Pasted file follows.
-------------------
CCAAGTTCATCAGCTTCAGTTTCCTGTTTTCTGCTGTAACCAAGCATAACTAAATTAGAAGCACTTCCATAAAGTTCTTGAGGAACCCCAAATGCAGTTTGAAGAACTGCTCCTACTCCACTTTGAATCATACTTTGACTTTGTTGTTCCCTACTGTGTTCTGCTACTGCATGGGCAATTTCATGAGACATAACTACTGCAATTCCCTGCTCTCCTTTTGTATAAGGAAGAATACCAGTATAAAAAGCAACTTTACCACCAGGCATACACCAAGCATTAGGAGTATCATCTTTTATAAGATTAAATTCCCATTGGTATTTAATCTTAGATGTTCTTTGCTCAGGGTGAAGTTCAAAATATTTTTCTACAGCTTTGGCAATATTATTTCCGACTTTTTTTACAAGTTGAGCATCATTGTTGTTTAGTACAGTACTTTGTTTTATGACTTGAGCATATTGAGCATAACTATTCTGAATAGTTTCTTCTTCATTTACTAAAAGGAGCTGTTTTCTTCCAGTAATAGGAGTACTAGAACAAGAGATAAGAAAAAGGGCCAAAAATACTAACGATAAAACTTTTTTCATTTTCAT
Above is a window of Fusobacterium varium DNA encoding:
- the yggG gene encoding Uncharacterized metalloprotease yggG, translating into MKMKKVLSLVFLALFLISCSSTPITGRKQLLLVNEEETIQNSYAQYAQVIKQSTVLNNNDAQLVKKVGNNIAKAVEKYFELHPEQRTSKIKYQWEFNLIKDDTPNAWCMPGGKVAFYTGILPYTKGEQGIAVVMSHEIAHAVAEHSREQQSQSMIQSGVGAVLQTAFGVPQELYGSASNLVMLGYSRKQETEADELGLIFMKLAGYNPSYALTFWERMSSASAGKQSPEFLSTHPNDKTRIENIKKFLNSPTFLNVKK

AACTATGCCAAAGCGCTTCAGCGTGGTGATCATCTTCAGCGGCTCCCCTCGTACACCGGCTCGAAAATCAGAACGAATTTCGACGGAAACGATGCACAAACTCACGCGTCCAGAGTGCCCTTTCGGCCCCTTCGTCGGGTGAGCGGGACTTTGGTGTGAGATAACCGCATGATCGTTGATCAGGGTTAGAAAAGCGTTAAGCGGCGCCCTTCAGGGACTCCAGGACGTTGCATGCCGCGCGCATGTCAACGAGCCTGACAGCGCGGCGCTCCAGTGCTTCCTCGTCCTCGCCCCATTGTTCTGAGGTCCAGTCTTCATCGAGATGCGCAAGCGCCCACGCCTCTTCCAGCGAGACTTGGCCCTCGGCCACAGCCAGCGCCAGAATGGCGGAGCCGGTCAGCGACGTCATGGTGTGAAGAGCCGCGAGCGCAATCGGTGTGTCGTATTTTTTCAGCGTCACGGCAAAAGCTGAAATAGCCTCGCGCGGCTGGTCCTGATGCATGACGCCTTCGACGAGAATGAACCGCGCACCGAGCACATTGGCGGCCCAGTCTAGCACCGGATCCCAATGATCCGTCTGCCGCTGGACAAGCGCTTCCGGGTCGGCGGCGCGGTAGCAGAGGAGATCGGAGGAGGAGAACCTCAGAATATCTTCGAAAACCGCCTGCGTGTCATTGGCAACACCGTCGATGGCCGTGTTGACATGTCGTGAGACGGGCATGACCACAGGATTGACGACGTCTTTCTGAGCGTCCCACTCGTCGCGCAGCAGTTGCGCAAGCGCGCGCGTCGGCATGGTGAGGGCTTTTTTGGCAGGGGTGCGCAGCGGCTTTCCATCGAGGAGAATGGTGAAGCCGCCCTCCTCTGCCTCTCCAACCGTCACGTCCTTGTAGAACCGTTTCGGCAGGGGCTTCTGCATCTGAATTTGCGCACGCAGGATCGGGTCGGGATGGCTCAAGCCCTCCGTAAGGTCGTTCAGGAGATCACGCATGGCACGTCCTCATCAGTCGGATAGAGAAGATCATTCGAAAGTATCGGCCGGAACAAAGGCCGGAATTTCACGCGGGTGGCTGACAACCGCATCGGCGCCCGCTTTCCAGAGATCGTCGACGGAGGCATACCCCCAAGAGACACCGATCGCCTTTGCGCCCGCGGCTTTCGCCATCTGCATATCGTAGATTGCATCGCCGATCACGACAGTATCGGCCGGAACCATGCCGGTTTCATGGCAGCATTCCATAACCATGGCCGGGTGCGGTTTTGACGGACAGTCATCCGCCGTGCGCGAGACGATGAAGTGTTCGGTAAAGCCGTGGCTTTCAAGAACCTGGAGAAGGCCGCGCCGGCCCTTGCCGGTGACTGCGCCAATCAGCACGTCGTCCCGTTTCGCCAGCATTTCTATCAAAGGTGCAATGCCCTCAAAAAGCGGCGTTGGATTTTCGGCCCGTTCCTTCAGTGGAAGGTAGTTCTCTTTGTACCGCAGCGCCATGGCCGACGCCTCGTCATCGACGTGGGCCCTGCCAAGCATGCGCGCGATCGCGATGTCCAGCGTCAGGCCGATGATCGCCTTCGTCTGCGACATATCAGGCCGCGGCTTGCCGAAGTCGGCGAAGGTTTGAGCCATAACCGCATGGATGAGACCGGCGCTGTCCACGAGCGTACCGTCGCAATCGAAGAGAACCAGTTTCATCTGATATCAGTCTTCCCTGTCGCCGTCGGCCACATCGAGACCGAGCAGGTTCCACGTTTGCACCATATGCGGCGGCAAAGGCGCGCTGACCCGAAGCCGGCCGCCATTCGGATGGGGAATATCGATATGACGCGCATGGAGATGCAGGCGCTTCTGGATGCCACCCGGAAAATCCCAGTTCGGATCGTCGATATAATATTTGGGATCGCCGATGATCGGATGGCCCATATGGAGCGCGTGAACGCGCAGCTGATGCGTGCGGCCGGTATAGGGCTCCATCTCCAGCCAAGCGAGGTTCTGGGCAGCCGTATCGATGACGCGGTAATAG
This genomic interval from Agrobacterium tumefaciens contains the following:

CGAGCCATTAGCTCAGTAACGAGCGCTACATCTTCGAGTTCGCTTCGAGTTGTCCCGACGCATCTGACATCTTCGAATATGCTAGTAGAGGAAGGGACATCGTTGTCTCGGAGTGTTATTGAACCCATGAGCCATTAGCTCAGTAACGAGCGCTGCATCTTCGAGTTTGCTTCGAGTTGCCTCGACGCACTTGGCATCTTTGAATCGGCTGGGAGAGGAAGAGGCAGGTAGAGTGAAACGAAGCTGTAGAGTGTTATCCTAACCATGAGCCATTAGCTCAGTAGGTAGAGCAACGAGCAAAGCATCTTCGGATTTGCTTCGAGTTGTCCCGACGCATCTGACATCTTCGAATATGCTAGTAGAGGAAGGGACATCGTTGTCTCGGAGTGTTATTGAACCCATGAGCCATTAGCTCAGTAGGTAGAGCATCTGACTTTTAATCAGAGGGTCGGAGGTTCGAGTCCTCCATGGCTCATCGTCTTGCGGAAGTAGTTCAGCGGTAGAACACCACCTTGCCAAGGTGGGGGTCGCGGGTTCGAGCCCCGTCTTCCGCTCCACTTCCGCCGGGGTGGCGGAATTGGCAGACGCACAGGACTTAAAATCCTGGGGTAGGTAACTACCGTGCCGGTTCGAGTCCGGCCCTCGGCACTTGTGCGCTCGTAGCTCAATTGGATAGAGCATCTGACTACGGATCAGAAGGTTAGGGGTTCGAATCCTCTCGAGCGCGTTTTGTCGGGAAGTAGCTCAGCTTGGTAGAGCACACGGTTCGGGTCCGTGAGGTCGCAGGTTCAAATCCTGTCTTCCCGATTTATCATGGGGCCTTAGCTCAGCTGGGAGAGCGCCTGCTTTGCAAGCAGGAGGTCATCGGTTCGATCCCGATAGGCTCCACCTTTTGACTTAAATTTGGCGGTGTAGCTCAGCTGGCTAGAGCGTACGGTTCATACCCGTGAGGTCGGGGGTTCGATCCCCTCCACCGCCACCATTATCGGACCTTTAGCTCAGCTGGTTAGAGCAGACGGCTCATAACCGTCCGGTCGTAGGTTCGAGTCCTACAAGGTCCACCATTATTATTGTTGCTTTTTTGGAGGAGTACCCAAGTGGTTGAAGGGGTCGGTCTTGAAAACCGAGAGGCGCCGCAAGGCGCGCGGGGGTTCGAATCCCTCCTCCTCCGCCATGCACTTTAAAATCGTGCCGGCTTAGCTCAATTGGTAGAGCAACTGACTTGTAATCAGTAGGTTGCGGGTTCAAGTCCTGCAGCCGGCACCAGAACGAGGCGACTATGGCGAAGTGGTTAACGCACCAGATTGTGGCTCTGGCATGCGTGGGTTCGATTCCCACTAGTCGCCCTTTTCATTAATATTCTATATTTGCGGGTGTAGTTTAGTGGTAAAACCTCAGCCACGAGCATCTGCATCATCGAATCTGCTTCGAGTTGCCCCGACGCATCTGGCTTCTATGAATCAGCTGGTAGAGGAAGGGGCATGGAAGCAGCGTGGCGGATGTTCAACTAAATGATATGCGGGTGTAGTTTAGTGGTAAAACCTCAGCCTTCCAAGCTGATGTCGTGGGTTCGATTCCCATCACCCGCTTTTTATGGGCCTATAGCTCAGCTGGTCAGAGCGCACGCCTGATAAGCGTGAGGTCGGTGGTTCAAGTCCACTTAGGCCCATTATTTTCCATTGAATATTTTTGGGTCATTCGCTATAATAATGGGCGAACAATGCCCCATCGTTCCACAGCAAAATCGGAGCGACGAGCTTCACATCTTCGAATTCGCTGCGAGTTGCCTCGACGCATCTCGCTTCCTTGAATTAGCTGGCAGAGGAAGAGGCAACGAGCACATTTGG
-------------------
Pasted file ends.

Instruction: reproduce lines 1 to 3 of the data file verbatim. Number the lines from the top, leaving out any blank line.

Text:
CCAAGTTCATCAGCTTCAGTTTCCTGTTTTCTGCTGTAACCAAGCATAACTAAATTAGAAGCACTTCCATAAAGTTCTTGAGGAACCCCAAATGCAGTTTGAAGAACTGCTCCTACTCCACTTTGAATCATACTTTGACTTTGTTGTTCCCTACTGTGTTCTGCTACTGCATGGGCAATTTCATGAGACATAACTACTGCAATTCCCTGCTCTCCTTTTGTATAAGGAAGAATACCAGTATAAAAAGCAACTTTACCACCAGGCATACACCAAGCATTAGGAGTATCATCTTTTATAAGATTAAATTCCCATTGGTATTTAATCTTAGATGTTCTTTGCTCAGGGTGAAGTTCAAAATATTTTTCTACAGCTTTGGCAATATTATTTCCGACTTTTTTTACAAGTTGAGCATCATTGTTGTTTAGTACAGTACTTTGTTTTATGACTTGAGCATATTGAGCATAACTATTCTGAATAGTTTCTTCTTCATTTACTAAAAGGAGCTGTTTTCTTCCAGTAATAGGAGTACTAGAACAAGAGATAAGAAAAAGGGCCAAAAATACTAACGATAAAACTTTTTTCATTTTCAT
Above is a window of Fusobacterium varium DNA encoding:
- the yggG gene encoding Uncharacterized metalloprotease yggG, translating into MKMKKVLSLVFLALFLISCSSTPITGRKQLLLVNEEETIQNSYAQYAQVIKQSTVLNNNDAQLVKKVGNNIAKAVEKYFELHPEQRTSKIKYQWEFNLIKDDTPNAWCMPGGKVAFYTGILPYTKGEQGIAVVMSHEIAHAVAEHSREQQSQSMIQSGVGAVLQTAFGVPQELYGSASNLVMLGYSRKQETEADELGLIFMKLAGYNPSYALTFWERMSSASAGKQSPEFLSTHPNDKTRIENIKKFLNSPTFLNVKK